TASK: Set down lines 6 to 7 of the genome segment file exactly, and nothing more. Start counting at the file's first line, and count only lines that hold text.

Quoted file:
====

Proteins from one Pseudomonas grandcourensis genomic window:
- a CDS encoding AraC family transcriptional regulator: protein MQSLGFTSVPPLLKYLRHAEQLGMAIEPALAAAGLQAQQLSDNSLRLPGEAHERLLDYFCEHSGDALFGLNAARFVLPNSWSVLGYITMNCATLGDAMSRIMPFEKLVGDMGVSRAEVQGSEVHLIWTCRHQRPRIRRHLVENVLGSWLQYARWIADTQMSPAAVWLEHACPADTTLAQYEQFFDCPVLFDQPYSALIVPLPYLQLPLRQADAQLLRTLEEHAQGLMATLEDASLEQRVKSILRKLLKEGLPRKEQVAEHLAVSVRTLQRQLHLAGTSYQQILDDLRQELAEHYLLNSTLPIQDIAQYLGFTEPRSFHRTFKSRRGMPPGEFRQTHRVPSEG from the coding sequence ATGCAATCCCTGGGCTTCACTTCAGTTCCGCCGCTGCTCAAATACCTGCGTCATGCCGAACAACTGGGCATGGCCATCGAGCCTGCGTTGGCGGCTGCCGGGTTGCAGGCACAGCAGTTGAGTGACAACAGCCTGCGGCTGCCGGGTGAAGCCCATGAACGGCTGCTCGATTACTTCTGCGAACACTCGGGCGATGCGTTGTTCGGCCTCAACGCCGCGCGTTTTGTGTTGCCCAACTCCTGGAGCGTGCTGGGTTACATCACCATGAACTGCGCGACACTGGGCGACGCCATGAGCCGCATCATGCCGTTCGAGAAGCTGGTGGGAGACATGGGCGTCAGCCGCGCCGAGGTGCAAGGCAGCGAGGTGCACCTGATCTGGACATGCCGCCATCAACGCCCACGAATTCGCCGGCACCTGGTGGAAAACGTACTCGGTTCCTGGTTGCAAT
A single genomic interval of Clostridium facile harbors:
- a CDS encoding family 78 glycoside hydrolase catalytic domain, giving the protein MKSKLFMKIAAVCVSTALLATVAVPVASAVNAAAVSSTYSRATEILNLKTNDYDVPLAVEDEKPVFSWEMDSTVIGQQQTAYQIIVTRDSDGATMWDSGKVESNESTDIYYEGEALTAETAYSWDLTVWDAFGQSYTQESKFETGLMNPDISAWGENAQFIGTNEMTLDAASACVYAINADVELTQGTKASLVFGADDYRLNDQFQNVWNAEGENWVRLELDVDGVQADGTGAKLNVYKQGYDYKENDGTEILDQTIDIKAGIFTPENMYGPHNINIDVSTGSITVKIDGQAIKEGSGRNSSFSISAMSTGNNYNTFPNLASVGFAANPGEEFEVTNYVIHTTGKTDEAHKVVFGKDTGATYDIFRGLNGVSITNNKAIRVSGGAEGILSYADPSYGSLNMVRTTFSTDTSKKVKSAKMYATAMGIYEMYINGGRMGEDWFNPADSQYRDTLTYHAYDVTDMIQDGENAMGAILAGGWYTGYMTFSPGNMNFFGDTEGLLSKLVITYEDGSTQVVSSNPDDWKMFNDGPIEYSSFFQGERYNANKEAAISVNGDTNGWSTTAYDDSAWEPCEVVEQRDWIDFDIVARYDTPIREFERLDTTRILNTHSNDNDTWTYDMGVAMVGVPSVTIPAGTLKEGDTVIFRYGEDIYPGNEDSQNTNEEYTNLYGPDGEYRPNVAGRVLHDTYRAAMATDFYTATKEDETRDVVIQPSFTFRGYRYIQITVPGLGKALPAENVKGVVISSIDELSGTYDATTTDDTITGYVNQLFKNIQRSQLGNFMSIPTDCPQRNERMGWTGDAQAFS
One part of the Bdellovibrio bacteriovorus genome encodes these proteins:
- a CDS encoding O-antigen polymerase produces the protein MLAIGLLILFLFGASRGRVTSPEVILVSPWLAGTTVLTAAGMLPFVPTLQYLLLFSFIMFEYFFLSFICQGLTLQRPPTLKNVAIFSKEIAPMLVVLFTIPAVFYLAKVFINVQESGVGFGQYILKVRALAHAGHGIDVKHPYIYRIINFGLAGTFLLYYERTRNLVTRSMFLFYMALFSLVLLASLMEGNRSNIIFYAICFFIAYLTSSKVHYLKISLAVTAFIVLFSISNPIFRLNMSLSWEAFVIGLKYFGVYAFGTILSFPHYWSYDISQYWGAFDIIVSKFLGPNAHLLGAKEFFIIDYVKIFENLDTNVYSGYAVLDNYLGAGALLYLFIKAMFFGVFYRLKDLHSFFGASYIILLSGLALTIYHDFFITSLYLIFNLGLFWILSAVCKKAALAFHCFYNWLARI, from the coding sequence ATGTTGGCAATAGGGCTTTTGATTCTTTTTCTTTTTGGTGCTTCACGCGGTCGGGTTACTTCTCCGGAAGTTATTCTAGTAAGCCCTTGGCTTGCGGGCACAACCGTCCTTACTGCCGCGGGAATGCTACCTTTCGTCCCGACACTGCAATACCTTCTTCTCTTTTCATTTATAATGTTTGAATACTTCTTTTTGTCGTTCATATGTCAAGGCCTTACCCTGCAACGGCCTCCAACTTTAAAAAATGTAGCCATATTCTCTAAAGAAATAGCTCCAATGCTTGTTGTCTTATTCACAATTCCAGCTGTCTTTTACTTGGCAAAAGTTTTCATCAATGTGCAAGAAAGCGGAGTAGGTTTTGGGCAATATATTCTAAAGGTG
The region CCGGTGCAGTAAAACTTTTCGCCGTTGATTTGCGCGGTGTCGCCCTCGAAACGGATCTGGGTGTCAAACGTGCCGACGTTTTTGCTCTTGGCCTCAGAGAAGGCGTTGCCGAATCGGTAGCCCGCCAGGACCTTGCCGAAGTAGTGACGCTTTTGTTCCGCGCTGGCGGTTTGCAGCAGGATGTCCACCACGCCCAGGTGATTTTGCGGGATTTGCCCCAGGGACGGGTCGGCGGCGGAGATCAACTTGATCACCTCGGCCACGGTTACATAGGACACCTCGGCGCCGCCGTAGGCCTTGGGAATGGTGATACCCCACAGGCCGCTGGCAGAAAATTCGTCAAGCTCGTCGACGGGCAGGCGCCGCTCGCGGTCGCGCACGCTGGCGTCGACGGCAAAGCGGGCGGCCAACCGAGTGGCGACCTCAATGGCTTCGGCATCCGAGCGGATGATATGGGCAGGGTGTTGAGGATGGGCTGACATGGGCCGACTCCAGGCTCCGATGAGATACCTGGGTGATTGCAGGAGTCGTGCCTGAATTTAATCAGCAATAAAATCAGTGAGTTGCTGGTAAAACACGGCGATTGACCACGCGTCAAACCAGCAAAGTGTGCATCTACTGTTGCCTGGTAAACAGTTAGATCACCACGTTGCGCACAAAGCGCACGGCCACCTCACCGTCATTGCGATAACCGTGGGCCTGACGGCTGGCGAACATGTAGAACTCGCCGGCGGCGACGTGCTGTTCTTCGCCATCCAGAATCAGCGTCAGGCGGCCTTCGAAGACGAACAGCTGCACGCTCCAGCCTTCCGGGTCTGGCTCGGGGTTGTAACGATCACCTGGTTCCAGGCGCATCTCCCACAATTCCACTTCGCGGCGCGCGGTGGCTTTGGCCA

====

- a CDS encoding O-antigen polymerase produces the protein MLAIGLLILFLFGASRGRVTSPEVILVSPWLAGTTVLTAAGMLPFVPTLQYLLLFSFIMFEYFFLSFICQGLTLQRPPTLKNVAIFSKEIAPMLVVLFTIPAVFYLAKVFINVQESGVGFGQYILKVRALAHAGHGIDVKHPYIYRIINFGLAGTFLLYYERTRNLVTRSMFLFYMALFSLVLLASLMEGNRSNIIFYAICFFIAYLTSSKVHYLKISLAVTAFIVLFSISNPIFRLNMSLSWEAFVIGLKYFGVYAFGTILSFPHYWSYDISQYWGAFDIIVSKFLGPNAHLLGAKEFFIIDYVKIFENLDTNVYSGYAVLDNYLGAGALLYLFIKAMFFGVFYRLKDLHSFFGASYIILLSGLALTIYHDFFITSLYLIFNLGLFWILSAVCKKAALAFHCFYNWLARI, from the coding sequence ATGTTGGCAATAGGGCTTTTGATTCTTTTTCTTTTTGGTGCTTCACGCGGTCGGGTTACTTCTCCGGAAGTTATTCTAGTAAGCCCTTGGCTTGCGGGCACAACCGTCCTTACTGCCGCGGGAATGCTACCTTTCGTCCCGACACTGCAATACCTTCTTCTCTTTTCATTTATAATGTTTGAATACTTCTTTTTGTCGTTCATATGTCAAGGCCTTACCCTGCAACGGCCTCCAACTTTAAAAAATGTAGCCATATTCTCTAAAGAAATAGCTCCAATGCTTGTTGTCTTATTCACAATTCCAGCTGTCTTTTACTTGGCAAAAGTTTTCATCAATGTGCAAGAAAGCGGAGTAGGTTTTGGGCAATATATTCTAAAGGTG
The region CCGGTGCAGTAAAACTTTTCGCCGTTGATTTGCGCGGTGTCGCCCTCGAAACGGATCTGGGTGTCAAACGTGCCGACGTTTTTGCTCTTGGCCTCAGAGAAGGCGTTGCCGAATCGGTAGCCCGCCAGGACCTTGCCGAAGTAGTGACGCTTTTGTTCCGCGCTGGCGGTTTGCAGCAGGATGTCCACCACGCCCAGGTGATTTTGCGGGATTTGCCCCAGGGACGGGTCGGCGGCGGAGATCAACTTGATCACCTCGGCCACGGTTACATAGGACACCTCGGCGCCGCCGTAGGCCTTGGGAATGGTGATACCCCACAGGCCGCTGGCAGAAAATTCGTCAAGCTCGTCGACGGGCAGGCGCCGCTCGCGGTCGCGCACGCTGGCGTCGACGGCAAAGCGGGCGGCCAACCGAGTGGCGACCTCAATGGCTTCGGCATCCGAGCGGATGATATGGGCAGGGTGTTGAGGATGGGCTGACATGGGCCGACTCCAGGCTCCGATGAGATACCTGGGTGATTGCAGGAGTCGTGCCTGAATTTAATCAGCAATAAAATCAGTGAGTTGCTGGTAAAACACGGCGATTGACCACGCGTCAAACCAGCAAAGTGTGCATCTACTGTTGCCTGGTAAACAGTTAGATCACCACGTTGCGCACAAAGCGCACGGCCACCTCACCGTCATTGCGATAACCGTGGGCCTGACGGCTGGCGAACATGTAGAACTCGCCGGCGGCGACGTGCTGTTCTTCGCCATCCAGAATCAGCGTCAGGCGGCCTTCGAAGACGAACAGCTGCACGCTCCAGCCTTCCGGGTCTGGCTCGGGGTTGTAACGATCACCTGGTTCCAGGCGCATCTCCCACAATTCCACTTCGCGGCGCGCGGTGGCTTTGGCCA